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Even though we differ from each other by only about 0.1 percent of our DNA, those minute differences have a huge impact.

Researchers say they have now captured a record 95 percent of all human genetic diversity. The research is the first phase of a global collaboration called the 1,000 genomes project, an effort to sequence 2,500 human genomes from different populations using new technologies.

“We identified more than 15 million genetic differences, more than half have never been seen before,” says Richard Durbin, a scientist at the Wellcome Trust Sanger Institute, in the United Kingdom, and co-chair of the 1,000 Genomes consortium. Durbin says that number is likely to double as they analyze new data from 1,000 genomes.

Having access to this kind of information will help scientists as they search for genetic changes that can increase risk for different diseases. It will also shed light on the details of human evolution, allowing researchers to pinpoint the parts of the genome that have been most recently subjected to selective pressures.

The initial findings show that everyone carries 250 to 300 mutations that alter the function of the protein that the gene produces. Approximately 50 to 100 of these mutations occur in genes that have previously been linked to inherited diseases. (But because everyone has two copies of each gene–one from their mother and one from their father–as long as an individual carries one normal copy, they are likely to be healthy.)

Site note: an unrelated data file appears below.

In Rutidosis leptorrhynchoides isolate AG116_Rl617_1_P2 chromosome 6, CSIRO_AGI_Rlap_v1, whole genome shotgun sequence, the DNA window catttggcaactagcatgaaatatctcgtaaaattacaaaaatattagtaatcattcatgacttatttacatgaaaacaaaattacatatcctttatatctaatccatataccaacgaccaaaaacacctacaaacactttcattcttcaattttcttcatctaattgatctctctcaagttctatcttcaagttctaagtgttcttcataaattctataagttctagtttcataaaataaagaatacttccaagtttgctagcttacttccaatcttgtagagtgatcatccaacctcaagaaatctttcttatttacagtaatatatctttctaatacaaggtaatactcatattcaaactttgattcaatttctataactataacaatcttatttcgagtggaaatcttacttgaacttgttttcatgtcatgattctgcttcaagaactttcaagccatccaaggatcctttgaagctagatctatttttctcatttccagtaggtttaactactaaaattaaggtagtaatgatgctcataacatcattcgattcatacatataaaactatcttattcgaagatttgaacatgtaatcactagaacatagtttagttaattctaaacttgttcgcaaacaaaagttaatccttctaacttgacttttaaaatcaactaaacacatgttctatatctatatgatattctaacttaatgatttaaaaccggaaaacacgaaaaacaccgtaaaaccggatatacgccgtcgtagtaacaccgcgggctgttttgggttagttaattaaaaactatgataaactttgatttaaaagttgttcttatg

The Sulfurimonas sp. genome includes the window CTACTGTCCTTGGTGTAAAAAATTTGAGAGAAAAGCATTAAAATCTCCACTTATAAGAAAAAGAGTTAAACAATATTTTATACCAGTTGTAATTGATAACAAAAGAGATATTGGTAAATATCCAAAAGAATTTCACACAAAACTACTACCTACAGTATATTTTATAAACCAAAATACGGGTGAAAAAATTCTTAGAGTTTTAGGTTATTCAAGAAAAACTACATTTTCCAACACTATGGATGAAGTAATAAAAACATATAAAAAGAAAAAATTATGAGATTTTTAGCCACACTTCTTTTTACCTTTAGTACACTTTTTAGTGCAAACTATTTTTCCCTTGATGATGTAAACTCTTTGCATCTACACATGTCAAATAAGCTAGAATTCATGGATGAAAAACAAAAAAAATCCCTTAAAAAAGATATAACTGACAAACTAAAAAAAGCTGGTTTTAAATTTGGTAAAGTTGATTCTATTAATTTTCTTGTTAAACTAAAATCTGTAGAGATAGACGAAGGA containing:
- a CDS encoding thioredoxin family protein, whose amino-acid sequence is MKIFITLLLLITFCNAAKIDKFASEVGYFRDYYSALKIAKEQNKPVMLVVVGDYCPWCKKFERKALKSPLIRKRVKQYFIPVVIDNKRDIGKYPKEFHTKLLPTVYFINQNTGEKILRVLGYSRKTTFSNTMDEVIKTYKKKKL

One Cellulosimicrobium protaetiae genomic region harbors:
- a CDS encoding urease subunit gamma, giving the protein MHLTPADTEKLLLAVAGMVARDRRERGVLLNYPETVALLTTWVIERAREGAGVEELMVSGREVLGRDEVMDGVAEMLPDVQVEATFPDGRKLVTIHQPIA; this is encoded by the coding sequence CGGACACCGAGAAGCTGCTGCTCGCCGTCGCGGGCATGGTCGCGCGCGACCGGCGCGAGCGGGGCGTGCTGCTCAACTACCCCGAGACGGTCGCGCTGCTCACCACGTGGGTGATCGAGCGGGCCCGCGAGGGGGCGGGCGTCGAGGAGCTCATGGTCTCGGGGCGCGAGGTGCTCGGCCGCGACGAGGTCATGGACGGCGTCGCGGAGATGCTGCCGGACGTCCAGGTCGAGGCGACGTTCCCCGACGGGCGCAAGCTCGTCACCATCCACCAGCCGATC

In the pilot phase of the project, scientists sequenced the genomes of 179 people and the protein-coding genes of 697 people from different parts of the globe. The research, published today in the journal Nature, generated more than 4.5 terabases (4.5 million million base letters) of information. It is also publicly available for further analysis through an online database. Researchers have now moved on to the second phase of the project; to sequence the genomes of 2,500 people, aiming to capture 98 to 99 percent of genetic diversity by the project’s completion in 2012.

When the human genome project was published a decade ago, in contrast, scientists had identified only about five percent of the genetic variation in the human species. With the creation of the HapMap–a genetic database that captured the most common genetic mutations, those present in at least five to ten percent of the population–over the following five years, that number grew to 40 or 50 percent.

The data from the project has already been put to use. Evan Eichler and colleagues from the University of Washington, in Seattle, used the findings to develop new methods to analyze repetitive portions of the genome, known as copy number variations. These regions, which encompass about 15 percent of the genome, have been extremely difficult to study using traditional methods. But recent research suggests they play a major role in human health; specific copy number variations have been linked to autism, schizophrenia and other disorders.

Eichler’s team found that these regions vary highly between different ethnic groups, more so than the genome as a whole. They were also able to pinpoint specific differences that evolved since humans branched off from our ancestors. “When we compare humans to great apes, we can clearly identify genes and gene families that have expanded specifically in our lineage since we separated from chimp and gorilla,” says Eichler. “It’s a tantalizing set of genes in terms of neural development and neural migration.” The research was published today in the journal Science.

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